Rapper Tony Yayo was in court Thursday (September 6) to hear motions in the case in which he is alleged to have roughed up the 14-year-old son of Game’s manager Jimmy "Henchman" Rosemond in March. According to Yayo's lawyer, Scott Leemon, the judge denied his request to obtain e-mails from Rosemond's Czar Entertainment connected to the case. But in a significant development, Leemon said he revealed in court that he provided the district attorney's office with an affidavit three weeks ago from a witness who knows the 14-year-old and Yayo, witnessed the incident and said Yayo did not slap the boy. "That person has already signed the affidavit saying Yayo was not the person who slapped the boy," Leemon told MTV. "The judge instructed the DA to send an investigator and investigate it because nothing has been done in three weeks." Yayo is due back in court October 30.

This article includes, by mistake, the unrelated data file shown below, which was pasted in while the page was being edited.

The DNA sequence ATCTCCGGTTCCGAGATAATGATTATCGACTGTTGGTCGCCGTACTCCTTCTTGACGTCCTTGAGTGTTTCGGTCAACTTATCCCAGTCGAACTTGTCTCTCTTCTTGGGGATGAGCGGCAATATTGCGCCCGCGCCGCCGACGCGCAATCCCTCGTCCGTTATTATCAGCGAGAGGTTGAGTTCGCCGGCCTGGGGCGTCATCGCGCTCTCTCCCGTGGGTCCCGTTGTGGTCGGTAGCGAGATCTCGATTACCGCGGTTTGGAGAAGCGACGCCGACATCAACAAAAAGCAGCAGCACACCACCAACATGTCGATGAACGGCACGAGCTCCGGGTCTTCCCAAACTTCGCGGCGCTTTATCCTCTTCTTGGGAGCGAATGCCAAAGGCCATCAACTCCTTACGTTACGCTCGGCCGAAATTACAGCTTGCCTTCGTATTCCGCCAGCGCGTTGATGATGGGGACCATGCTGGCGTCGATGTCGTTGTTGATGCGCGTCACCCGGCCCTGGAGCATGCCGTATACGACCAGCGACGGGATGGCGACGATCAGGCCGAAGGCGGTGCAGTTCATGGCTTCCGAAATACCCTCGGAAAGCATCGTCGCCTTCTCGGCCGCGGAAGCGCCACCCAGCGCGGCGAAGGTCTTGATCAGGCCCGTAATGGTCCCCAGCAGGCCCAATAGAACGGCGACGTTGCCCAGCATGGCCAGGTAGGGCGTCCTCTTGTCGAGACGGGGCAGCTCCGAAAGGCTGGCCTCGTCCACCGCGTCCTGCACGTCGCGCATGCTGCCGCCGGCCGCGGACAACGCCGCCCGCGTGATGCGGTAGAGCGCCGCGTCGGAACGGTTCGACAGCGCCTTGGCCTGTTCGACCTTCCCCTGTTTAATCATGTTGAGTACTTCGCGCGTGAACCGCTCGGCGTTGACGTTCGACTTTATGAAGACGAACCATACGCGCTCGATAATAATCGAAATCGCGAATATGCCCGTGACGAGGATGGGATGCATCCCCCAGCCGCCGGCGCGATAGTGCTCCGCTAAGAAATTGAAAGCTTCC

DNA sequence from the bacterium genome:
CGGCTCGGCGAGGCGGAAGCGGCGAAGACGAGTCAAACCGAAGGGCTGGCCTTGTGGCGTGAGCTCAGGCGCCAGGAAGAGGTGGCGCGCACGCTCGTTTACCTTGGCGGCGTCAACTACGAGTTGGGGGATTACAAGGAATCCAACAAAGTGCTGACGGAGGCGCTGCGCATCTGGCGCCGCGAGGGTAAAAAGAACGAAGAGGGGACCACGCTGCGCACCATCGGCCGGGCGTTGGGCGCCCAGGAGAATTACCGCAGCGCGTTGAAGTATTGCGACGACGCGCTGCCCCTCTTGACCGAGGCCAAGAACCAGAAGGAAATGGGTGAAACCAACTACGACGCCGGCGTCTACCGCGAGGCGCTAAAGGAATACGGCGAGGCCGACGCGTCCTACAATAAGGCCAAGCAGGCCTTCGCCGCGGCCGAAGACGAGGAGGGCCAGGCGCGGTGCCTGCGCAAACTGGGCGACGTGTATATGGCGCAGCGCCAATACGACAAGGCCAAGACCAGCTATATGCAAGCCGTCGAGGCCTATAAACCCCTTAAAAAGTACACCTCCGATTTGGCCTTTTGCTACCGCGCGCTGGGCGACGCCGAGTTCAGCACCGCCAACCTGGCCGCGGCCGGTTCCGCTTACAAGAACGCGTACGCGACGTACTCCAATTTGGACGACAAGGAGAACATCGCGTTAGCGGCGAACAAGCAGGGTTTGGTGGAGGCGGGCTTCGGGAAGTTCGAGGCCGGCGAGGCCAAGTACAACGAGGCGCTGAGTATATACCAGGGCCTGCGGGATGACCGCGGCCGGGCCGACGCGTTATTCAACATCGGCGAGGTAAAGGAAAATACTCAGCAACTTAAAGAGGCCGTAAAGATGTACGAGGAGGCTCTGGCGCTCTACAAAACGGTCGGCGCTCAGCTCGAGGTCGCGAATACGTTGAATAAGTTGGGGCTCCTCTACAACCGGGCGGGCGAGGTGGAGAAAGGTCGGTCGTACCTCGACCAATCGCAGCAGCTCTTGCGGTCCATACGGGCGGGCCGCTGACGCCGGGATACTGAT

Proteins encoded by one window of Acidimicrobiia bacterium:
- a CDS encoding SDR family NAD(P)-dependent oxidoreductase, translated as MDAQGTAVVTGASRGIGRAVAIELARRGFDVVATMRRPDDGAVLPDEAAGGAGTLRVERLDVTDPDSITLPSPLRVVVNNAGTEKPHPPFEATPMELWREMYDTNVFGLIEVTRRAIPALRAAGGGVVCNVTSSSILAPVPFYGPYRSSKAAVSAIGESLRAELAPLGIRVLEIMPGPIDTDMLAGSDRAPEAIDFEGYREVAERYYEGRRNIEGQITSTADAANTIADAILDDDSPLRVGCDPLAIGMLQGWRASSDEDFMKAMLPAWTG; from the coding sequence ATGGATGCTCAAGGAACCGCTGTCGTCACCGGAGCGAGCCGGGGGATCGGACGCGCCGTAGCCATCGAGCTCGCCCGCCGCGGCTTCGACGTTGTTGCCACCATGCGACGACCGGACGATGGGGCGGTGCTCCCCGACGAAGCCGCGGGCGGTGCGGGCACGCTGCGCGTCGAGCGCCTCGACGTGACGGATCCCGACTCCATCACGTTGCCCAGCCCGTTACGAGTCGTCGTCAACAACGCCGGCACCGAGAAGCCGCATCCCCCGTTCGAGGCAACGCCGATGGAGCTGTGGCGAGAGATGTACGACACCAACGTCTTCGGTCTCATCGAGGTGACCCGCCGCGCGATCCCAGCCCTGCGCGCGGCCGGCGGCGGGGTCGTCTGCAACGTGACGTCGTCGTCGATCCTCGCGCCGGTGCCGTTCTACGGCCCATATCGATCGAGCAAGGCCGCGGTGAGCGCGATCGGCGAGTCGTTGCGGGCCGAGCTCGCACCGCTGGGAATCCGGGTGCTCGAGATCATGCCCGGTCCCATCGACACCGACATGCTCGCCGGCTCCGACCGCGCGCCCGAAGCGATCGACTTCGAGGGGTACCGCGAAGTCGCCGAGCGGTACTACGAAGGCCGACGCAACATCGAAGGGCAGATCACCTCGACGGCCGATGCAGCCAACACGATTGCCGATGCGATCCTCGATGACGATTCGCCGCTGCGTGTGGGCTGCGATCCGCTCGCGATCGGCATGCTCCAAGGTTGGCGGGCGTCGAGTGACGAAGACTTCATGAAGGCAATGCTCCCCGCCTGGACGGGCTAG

Congress is scheduled to take up topics including misogyny in hip-hop lyrics on September 25 during a hearing titled "From Imus to Industry: The Business of Stereotypes and Degradation." Variety reports that Representative Bobby Rush, chairman of the House Subcommittee on Commerce, Trade and Consumer Protection, said, "I want to look at not only the problem caused by misogynistic content in some hip-hop music but also some of the pain that emanates from this degradation." He's proposing voluntary solutions to what he sees as the problem of misogyny in the entertainment industry. Among the witnesses scheduled to appear are Universal Music Group Chairman and CEO Doug Morris, Warner Music Group Chairman and CEO Edgar Bronfman Jr., and, so far, only one artist - rapper Master P.